Now, though, those bulwarks are beginning to crack, under the pressure of 20 years of neoliberal economics and the consequent financial crash, compounded by the shock of a massive refugee crisis. And of course you do not have to go to the Playhouse this week, and watch Cabaret, to be reminded of what happens next, if this process continues unchecked.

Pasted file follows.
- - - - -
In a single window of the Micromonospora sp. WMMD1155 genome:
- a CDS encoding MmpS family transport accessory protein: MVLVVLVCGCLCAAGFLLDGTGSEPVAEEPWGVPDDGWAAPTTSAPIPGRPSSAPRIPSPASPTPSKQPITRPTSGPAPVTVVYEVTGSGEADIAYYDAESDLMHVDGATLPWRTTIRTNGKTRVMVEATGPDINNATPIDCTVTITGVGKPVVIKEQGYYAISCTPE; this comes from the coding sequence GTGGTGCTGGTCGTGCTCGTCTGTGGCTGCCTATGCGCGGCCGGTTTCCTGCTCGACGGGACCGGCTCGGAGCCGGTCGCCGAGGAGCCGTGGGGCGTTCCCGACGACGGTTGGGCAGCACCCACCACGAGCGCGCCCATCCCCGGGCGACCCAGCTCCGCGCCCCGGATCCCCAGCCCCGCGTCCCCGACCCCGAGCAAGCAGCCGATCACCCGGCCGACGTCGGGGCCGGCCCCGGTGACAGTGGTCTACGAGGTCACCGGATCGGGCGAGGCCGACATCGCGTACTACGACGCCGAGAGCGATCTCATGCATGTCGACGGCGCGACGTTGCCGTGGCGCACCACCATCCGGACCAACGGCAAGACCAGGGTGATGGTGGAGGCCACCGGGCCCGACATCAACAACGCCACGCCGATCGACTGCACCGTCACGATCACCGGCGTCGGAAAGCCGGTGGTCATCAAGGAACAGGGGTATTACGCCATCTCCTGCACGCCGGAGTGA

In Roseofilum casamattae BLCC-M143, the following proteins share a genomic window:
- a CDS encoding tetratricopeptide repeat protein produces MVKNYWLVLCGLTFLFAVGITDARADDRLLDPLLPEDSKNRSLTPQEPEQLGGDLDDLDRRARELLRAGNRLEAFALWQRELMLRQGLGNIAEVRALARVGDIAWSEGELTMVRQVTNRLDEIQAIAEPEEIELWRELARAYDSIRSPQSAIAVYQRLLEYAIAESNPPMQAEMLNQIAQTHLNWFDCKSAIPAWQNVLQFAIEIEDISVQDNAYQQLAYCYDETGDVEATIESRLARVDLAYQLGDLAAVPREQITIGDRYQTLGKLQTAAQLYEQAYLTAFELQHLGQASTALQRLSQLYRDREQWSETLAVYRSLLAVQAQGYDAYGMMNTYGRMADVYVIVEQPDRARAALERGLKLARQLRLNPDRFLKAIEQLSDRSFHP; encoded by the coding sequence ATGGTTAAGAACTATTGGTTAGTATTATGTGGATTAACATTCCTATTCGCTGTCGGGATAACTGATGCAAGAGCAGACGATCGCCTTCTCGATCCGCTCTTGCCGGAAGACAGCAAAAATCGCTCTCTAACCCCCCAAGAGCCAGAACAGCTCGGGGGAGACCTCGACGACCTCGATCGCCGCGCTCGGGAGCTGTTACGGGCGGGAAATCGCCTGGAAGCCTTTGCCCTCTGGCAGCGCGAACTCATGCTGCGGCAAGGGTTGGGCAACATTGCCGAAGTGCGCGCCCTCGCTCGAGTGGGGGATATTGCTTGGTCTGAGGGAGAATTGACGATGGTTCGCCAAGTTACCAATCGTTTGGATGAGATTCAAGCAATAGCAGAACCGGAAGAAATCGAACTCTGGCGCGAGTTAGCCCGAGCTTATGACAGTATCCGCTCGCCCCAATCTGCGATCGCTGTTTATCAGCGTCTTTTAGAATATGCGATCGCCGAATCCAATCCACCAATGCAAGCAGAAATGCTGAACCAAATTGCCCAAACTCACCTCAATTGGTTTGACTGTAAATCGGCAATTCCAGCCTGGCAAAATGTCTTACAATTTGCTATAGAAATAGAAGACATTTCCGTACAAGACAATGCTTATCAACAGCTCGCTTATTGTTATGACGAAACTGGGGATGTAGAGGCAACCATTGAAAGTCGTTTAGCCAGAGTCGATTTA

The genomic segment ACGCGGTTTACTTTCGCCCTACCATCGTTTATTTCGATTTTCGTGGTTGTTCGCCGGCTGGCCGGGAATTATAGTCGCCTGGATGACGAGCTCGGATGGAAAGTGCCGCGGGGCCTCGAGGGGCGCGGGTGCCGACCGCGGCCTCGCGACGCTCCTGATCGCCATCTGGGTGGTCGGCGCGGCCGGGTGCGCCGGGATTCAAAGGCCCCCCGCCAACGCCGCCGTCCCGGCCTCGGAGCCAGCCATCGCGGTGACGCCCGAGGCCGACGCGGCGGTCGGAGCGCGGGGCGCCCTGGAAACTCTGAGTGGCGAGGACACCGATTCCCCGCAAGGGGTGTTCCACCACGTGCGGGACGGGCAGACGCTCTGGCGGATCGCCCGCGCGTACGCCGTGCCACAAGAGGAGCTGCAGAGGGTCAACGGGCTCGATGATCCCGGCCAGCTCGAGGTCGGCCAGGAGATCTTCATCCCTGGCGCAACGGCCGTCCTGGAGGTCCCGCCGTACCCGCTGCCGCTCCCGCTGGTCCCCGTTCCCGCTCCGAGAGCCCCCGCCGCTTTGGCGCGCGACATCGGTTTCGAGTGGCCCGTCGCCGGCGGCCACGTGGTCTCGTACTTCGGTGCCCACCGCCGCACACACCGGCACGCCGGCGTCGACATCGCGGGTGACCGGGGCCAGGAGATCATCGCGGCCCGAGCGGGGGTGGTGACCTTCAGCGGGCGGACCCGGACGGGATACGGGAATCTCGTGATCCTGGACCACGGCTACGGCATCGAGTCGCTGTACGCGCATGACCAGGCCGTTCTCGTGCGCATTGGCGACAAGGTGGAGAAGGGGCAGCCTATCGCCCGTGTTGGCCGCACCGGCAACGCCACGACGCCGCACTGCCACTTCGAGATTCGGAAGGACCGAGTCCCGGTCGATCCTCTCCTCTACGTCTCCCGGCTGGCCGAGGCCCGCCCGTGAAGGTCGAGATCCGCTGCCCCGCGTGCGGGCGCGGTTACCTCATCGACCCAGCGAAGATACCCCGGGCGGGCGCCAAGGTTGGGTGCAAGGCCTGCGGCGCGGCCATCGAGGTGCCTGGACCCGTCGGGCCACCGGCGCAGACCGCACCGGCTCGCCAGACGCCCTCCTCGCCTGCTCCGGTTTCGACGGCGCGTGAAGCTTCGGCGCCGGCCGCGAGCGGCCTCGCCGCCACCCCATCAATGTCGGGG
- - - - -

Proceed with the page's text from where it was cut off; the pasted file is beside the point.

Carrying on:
If you do, though, you will see, in all its vivid theatrical truth, the licensed thuggery on the streets, the gradual closing-down of thought and dissent, state-approved social conservatism eroding the rights of women and gay people, the breaking of once amiable community relations, and the sudden vanishing of ‘unpopular’ minorities. Back in 1966, when Cabaret first appeared on Broadway, people remembered all this from their own experience, and knew how to celebrate the victory of liberal democracy that made it all seem like a long-gone nightmare. In 2017, the very future of peace in Europe may depend on whether we still remember it now; and have the presence of mind to fight vicious right-wing populism through the political institutions we built for the task, instead of waiting until we have to fight them on the beaches.